Study and Use of Upper Cambrian to Lower Ordovician conodonts in central, southern, and western Laurentia, 1933–2018


The first descriptions of Laurentian Lower Ordovician conodonts were in the 1930s in the central USA. Authors boiled shales to free the conodont elements. The use of acetic acid began in 1940 at the University of Missouri. The first study of Cambrian conodonts was in 1959; part of the material was from the western USA and part from northern Europe. In the mid 1960s, research began to be based on measured sections and systematically collected samples; many new taxa still were being described. Histological studies resulted in recognising three major groups of Cambrian conodonts, protoconodonts, paraconodonts, and euconodonts. The latter group was the most successful. Preliminary biozonal frameworks were established in the early 1970s and were tied into biozonations based on other fossil groups. Conodont studies became more widespread geographically during the 1980s, biozonations were refined, and conodont zones began to be correlated globally based on many cosmopolitan taxa. In the 1980s, geochemists found that conodonts were useful source materials for chemostratigraphy. The Pander Society was founded in 1967. Regular meetings of the society have been held since 1968 in the USA and internationally, resulting in many important proceedings volumes. The International Working Group on the Cambrian–Ordovician Boundary decided to use conodonts as the primary fossil group to define that boundary, thus stimulating intensive study of conodonts of that age. Definition of that boundary was achieved in 2001, although problems remain because of redeposited conodonts at the stratotype section. A Working Group will recommend a GSSP for the base of the highest stage of the Cambrian, Stage 10. The lowest occurrence of the euconodont Eoconodontus notchpeakensis (Miller Journal of Paleontology, 43(2), 413–439 1969) is being considered to define the base of that stage. The species occurs in depositional environments from nearshore sandstones and dolostones to deep-ocean radiolarian cherts, indicating that conodonts had become adapted to many depositional environments during the late Cambrian. The alternative fossil for marking the base of Stage 10 is the lowest occurrence of an agnostoid arthropod, Lotagnostus americanus (Salter 1860), which has a controversial taxonomy.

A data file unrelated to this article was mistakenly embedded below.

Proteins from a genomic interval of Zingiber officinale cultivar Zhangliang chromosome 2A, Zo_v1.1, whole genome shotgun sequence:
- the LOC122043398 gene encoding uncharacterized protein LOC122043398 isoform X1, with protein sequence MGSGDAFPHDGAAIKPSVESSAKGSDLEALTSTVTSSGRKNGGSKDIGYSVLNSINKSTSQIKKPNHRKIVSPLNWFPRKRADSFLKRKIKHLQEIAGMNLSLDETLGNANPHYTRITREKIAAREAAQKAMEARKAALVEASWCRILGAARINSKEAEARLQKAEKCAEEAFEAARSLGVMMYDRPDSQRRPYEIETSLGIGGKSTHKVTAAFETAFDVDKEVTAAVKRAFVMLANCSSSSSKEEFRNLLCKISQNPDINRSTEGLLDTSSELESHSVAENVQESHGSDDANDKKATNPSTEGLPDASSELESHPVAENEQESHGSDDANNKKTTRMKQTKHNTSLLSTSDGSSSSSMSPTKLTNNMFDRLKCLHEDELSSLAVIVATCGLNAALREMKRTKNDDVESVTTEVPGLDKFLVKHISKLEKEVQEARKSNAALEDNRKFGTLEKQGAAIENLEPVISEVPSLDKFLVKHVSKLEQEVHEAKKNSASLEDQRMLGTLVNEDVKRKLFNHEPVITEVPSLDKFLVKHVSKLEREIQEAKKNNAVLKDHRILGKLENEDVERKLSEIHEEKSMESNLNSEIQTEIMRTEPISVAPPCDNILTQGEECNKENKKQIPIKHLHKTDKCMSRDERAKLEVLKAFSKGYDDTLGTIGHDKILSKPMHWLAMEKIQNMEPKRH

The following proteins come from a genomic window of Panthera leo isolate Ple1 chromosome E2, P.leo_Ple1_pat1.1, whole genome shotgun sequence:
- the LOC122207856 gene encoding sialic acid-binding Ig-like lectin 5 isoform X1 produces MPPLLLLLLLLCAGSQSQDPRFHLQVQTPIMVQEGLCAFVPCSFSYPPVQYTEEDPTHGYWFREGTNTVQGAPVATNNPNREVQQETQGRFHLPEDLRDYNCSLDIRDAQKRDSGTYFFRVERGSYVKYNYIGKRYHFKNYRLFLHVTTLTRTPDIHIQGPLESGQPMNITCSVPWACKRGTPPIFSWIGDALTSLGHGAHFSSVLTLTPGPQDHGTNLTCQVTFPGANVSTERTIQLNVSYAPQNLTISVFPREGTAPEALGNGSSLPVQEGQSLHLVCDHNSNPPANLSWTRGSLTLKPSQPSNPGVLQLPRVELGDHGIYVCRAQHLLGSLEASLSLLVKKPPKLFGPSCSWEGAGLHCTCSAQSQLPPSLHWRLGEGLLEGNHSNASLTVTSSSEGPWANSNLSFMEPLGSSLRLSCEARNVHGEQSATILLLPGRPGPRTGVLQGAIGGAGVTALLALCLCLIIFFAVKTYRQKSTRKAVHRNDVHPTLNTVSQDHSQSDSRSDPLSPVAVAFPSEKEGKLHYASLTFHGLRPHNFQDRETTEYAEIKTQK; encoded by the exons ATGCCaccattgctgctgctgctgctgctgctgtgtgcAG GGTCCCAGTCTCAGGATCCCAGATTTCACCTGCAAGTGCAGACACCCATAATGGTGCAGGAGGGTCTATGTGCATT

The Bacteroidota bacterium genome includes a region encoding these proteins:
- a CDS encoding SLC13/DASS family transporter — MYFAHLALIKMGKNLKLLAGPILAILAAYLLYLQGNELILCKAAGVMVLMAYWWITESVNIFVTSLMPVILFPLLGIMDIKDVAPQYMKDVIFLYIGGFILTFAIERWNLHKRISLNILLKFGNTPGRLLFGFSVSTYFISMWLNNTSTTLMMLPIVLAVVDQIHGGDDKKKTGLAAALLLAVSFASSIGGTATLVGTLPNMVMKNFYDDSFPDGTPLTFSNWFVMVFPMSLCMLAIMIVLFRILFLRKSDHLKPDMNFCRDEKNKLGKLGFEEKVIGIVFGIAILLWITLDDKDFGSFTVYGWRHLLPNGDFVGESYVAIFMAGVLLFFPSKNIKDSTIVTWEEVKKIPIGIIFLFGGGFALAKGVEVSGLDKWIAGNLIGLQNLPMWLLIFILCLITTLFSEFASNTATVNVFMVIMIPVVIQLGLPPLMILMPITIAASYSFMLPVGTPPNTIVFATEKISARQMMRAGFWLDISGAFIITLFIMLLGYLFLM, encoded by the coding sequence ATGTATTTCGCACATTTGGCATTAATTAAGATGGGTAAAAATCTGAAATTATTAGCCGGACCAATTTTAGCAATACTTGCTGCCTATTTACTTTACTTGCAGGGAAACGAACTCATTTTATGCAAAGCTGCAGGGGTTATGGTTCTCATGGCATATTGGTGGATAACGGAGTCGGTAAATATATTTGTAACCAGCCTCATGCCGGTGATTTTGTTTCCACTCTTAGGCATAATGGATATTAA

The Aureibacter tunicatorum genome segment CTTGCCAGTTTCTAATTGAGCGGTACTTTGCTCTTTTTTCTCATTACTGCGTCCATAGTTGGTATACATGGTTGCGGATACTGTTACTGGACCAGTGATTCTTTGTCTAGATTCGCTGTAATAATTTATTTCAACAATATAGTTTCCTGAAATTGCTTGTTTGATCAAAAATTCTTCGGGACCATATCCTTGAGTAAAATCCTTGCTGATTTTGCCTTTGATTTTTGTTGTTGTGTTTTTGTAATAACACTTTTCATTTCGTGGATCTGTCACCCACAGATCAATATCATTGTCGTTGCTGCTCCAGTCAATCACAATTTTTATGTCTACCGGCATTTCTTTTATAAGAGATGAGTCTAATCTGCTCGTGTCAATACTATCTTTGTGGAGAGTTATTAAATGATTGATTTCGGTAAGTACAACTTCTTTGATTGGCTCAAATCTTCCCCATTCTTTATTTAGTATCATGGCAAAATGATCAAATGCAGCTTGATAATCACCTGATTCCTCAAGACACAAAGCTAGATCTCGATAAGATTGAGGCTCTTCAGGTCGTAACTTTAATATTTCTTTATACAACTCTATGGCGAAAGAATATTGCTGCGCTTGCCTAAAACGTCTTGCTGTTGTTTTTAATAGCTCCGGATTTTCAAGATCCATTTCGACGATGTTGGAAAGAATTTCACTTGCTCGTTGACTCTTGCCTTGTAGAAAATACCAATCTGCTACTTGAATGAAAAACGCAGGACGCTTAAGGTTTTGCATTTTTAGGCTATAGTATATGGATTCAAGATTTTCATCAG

Geography, Geology, and Planning

Document Type





Cambrian, Conodonts, Correlation, Ordovician, Pander Society, Stratotypes

Publication Date


Journal Title

Palaeobiodiversity and Palaeoenvironments